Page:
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Operating a Law Office Under the Tax Cuts and Jobs Act of 2017

Operating a Law Office Under the Tax Cuts and Jobs Act of 2017

Originally published by GP Solo Magazine for the American Bar Association.

Written by Lauren Suarez and Allison D.H. Soares.

April 15 symbolizes a lot of things to various lawyers, depending on whether you are a solo practitioner, a midsize firm, a partner in a large, national firm, or merely an individual just coming out of law school trying to decide whether to incorporate and hang your own shingle. 

As we look back at the impact the previous presidential administration had on the profession of law as a whole, one of the most crucial pieces of legislation of the Trump presidency was the Tax Cuts and Jobs Act of 2017(TCJA). When the TCJA was passed, it was difficult to predict whether our businesses would suffer, stay stagnant, or prosper under the new legislation. Additionally, only a handful of the TCJA adjustments were created to be permanent past 2025. As a result, many of those adjustments are set to expire in 2025 and leave us wondering where our next tax adjustments will take us. 

The TCJA is complicated enough for those who have entered into the world of tax either through preparation or controversy. In an attempt to make this area a bit easier to digest, we have provided a brief summary of the individual and business highlights of the TCJA and a synopsis of how law firms have been impacted over the last three years.

TCJA BASICS

With the passing of the TCJA, one of the biggest and most con-fusing additions was the qualified business income (QBI) deduction and how it affects flow-through entities and their partners/shareholders. A majority of law firms are established as a flow-through entity, whether this is a limited liability partnership (LLP) or an S corporation, and the partners of the firms end up carrying the tax liability burden. 

The TCJA affected various other business aspects such as depreciation, the ability of an S corporation to convert to a C corporation, employer tax credits for paid family and medical leave, business interest expense, and limitations on losses. All of these have played out in different ways for firms and individuals over the last three years. To tackle all these adjustments would take more time than we have, but we will briefly touch on those that we feel are the most important for the law profession today.

FLOW-THROUGH LAW FIRMS 

A majority of law firms are set up as an LLP, in which the income is passed through to the individual partners of the firm. There is no tax paid at the partnership level. Each individual partner reports and pays income tax on their personal return. 

The QBI deduction was not created to act as a deduction to the gross income or a firm expense. It was created to reduce the taxable income by a maximum of 20 percent. There were limitations built into the QBI deduction based on the taxable income of the individual as well as the field in which the business is engaged. Law firms are not included in the definition of a “qualified business” and therefore do not qualify for the20 percent deduction. The practice of law falls into the category of “specified service business,” which includes professionals involved in the performance of services in the fields of health, law, accounting, actuarial science, performing arts, consulting, athletics, financial services, and brokerage services. However, a loophole was created that still allows firm partners to take advantage of the 20 percent QBI deduction if they have taxable income from other sources outside their practice. The QBIdeduction has a limitation based on taxable income and filing status that creates a sliding scale of$157,500 to $207,500 for single filers and $315,000 to $415,00for joint filers. The deduction is not available if the filer exceeds the maximum taxable income threshold.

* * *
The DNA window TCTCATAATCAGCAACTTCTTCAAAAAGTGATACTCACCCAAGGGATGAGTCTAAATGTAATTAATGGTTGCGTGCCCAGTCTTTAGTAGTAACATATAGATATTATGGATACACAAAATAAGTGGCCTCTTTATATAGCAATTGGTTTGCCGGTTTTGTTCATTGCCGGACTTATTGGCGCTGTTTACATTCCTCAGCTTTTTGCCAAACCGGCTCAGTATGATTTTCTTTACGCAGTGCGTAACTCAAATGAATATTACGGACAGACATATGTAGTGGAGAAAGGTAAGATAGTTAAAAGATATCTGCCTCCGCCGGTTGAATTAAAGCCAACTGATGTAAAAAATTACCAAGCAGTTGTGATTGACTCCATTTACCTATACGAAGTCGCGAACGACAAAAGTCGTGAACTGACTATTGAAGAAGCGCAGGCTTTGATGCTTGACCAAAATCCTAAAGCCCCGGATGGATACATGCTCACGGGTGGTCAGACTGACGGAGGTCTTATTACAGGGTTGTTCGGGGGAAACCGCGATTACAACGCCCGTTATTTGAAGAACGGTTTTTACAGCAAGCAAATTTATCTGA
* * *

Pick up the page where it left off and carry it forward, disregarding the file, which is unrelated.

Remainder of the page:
Additionally, guaranteed part-ner payments do not qualify for the deduction as an alternative to wages related to “specified service business.” Thus, the QBI deduction ultimately makes firms review how they categorize their partner payments for the year and still keep their allocated shares. 

Here are a few examples to explain this concept. A husband and wife file a joint tax return and earn $800,000. The wife, Wendy, has worked at a law firm for years and has finally become a partner. The husband, Henry, has $100,000 of taxable income. Wendy’s portion of her law firm income (which is considered qualified business income) is$700,000. Unfortunately, Wendy and Henry are not entitled to a20 percent deduction because, as mentioned above, the practice of law is a specified service business and they earned more than$415,000.

Now consider the same facts, but with Wendy’s income reduced to $260,000; her portion of the law firm profit income is $200,000 and her W-2 wages are $60,000. (W-2 wages are the total wages paid by the firm with respect to the employment of its employees during the calendar year.) Wendy and Henry may qualify to take a 20 percent deduction because Wendy’s taxable income is below $315,000.Wendy could take a 20 percent deduction of the $200,000 of her share of the law firm income, which would be $40,000.

Where this example gets complicated is when joint filers earn and have taxable income between$315,000 and $415,000. The deduction would then be limited to the lesser of 20 percent of business income or a “W-2 limitation” based on wages or wages. One of the biggest and most confusing additions in the TCJA is the qualified business income (QBI) deduction. plus a capital element. The W-2 limitation equals the greater of 50 percent of W-2 wages paid by the business, or 25 percent of wages paid by the business plus 2.5 percent of the unadjusted basis of“qualified property.”

At the end of the day, if you are an attorney with a flow-through entity and your pass-through income is below $315,000 for joint filers and $157,500 for other filers, you may be entitled to take the full 20 percent deduction on your personal Form 1040 tax return. If your taxable income is more than $415,000 for joint filers or $207,500 for single filers, you will not be entitled to a deduction. If your taxable income is between those two thresholds amounts from $315,000/$157,500and $415,000/$207,500, you may get a partial deduction that is phased out as you reach the maximum amount.

NON-FLOW-THROUGH INCORPORATIONS